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An offbeat week for Newsom ahead of the recall election

Gov. Gavin Newsom
California Gov. Gavin Newsom at a news briefing in Sacramento last year.
(Associated Press)

Good morning, and welcome to the Essential California newsletter. It’s Wednesday, July 28. I’m Justin Ray.

Every California governor in modern history has faced recall attempts to oust him from office. Only one attempt has been successful: On Oct. 7, 2003, Gov. Gray Davis was recalled and Republican Arnold Schwarzenegger was elected to replace him.

The Republican-led petition to remove Gov. Gavin Newsom initially cited high taxes, the crisis over unhoused people and the governor’s position on issues such as immigration and the death penalty. But over time, Newsom’s handling of the COVID-19 pandemic increasingly became the justification.

He’s been in the headlines this week with three odd and unexpected events that tie into the recall election on Sept. 14:

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  1. In a rare rebuke, Newsom denounced high-profile conservatives, including Fox News host Tucker Carlson, at a media briefing Monday as he encouraged more of the state’s residents to get vaccinated. “We’re exhausted by the politicalization of this pandemic, and that includes mask wearing that has been equated to the Holocaust. It’s disgraceful, it’s unconscionable and it needs to be called out,” Newsom said. A professor of political and legal communication at San Francisco State told The Times that criticizing conservative pundits could be a play to excite the governor’s base.
  2. Results of a poll about the recall election may surprise you. Californians who say they expect to vote in September are almost evenly divided over whether to remove Newsom from office. The new UC Berkeley Institute of Governmental Studies poll co-sponsored by the Los Angeles Times suggests that voter turnout will be pivotal in deciding the governor’s political fate. The findings dispel the notion that California’s solid Democratic voter majority will guarantee he stays in office.

    The poll found that 47% of likely voters supported recalling the Democratic governor, compared with 50% who opposed removing Newsom from office — a difference just shy of the survey’s margin of error. The poll also found that among the dozens of candidates in the running to replace Newsom, conservative talk radio host Larry Elder leads the race.

  3. The last story is perhaps the most offbeat. Newsom’s office said Tuesday that he removed his kids from a summer day camp that did not require kids to wear masks, a stance that violates state policy. Newsom’s spokesperson said the governor and his wife missed that part when reviewing communication from the camp. The incident could be seen as another instance of Newsom saying one thing and doing another.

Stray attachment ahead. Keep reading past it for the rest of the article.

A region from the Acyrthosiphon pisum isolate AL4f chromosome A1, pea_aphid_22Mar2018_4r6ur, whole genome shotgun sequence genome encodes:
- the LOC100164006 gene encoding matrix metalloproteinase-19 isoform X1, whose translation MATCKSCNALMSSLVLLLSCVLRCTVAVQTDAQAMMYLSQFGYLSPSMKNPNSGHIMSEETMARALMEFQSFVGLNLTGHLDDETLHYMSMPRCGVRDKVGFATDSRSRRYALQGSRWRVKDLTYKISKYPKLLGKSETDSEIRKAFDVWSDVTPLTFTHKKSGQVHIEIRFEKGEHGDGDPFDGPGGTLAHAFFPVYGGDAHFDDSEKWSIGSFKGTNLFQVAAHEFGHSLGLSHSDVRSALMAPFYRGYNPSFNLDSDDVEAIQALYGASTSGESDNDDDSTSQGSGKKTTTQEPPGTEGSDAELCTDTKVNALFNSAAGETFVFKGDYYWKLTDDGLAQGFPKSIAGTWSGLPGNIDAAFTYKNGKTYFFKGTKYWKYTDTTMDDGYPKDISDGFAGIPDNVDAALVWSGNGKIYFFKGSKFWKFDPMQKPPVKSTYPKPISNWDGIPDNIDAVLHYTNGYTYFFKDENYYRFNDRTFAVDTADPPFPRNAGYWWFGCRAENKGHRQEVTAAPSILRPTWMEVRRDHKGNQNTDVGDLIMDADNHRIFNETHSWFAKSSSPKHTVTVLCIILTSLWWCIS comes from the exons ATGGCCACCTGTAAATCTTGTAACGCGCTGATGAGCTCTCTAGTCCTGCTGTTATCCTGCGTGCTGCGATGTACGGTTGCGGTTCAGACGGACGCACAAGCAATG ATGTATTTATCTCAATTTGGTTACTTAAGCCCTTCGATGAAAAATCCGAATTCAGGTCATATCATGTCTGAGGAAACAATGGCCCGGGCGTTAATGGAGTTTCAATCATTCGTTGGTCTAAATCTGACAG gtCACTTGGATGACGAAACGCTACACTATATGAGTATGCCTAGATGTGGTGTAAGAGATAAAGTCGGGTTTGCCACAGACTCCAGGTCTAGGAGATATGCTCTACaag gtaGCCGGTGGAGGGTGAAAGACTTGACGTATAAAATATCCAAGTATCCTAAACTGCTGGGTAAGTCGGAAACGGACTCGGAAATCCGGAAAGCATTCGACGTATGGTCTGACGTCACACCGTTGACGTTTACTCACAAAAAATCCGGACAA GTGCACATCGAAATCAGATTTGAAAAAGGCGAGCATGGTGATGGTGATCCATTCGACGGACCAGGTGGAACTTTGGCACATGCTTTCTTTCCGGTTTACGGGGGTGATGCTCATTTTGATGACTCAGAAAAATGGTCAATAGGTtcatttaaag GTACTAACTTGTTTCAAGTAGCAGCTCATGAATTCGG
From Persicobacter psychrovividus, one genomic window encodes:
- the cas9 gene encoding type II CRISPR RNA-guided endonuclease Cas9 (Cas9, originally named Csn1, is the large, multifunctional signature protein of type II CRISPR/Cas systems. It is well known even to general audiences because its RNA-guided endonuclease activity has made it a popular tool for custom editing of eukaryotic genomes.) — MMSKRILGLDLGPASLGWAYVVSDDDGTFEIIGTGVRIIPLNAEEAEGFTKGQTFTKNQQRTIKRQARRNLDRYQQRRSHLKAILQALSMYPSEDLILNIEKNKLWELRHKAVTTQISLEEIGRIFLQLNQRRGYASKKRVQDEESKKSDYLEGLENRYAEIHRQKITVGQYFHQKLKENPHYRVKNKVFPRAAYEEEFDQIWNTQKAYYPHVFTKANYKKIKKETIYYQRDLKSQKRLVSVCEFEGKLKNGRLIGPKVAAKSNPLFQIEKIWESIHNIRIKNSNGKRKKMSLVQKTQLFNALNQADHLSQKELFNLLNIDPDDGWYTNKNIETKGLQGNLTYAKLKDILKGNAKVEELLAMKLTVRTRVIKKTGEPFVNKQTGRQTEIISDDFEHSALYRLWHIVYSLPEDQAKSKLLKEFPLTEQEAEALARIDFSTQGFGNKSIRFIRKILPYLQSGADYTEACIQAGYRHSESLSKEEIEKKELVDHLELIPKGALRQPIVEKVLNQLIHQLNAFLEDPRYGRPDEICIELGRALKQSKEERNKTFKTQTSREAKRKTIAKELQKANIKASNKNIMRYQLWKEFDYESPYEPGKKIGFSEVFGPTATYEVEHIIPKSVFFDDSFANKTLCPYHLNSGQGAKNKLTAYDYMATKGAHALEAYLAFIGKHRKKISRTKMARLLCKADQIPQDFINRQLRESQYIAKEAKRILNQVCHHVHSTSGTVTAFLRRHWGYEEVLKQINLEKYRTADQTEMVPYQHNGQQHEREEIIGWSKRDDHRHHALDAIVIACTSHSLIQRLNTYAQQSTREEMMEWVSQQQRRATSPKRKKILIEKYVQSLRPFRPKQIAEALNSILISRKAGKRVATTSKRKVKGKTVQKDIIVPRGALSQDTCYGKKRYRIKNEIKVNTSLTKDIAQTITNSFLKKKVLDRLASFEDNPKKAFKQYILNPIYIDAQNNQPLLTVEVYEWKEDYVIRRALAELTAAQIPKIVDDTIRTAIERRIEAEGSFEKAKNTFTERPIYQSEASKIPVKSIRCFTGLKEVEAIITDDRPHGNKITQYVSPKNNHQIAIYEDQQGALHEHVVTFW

Signatures in support of the recall increased back in November when Newsom was caught dining maskless at the expensive Napa Valley restaurant French Laundry, going against the safety guidelines and precautions he has asked Californians to adhere to during the pandemic.

The rise of the Delta variant has put Newsom in an uncomfortable political position; those championing the recall have criticized sweeping statewide orders and business restrictions. With the election less than two months away, ordering new mandates could risk upsetting some voters. But a lack of statewide action could also come at a human cost if conditions continue to worsen in some parts of California.

Here’s more to know about the recall, including how Democrats have responded to the effort.

And now, here’s what’s happening across California.

Note: Some of the sites we link to may limit the number of stories you can access without subscribing.

Shooter behind confrontation identified. A hostage situation Sunday left five people dead, including a deputy with the Kern County Sheriff’s Office. Authorities attempted to free the hostages held inside a home in Wasco, a town 24 miles northwest of Bakersfield. Phillip Campas, a Marine veteran who had served the county on patrol, as an honor guard and on the SWAT team, lost his life. The hostage-taker and shooter, identified Tuesday as Jose Manuel Ramirez Jr., was fatally shot by Kern County sheriff’s deputies. He had a history of arrests on domestic violence offenses and a restraining order was supposed to have prohibited him from having guns. Los Angeles Times

L.A. STORIES

Los Angeles will require city employees to provide proof of vaccination against COVID-19 or undergo weekly testing to show they don’t have the coronavirus, Mayor Eric Garcetti and City Council President Nury Martinez said Tuesday. Many details about the plan remain to be worked out, but city departments will be directed to gather and report information about whether their employees are vaccinated by Aug. 13, a Garcetti spokesperson said. San Francisco and Pasadena have also announced future vaccination requirements for their employees. Los Angeles Times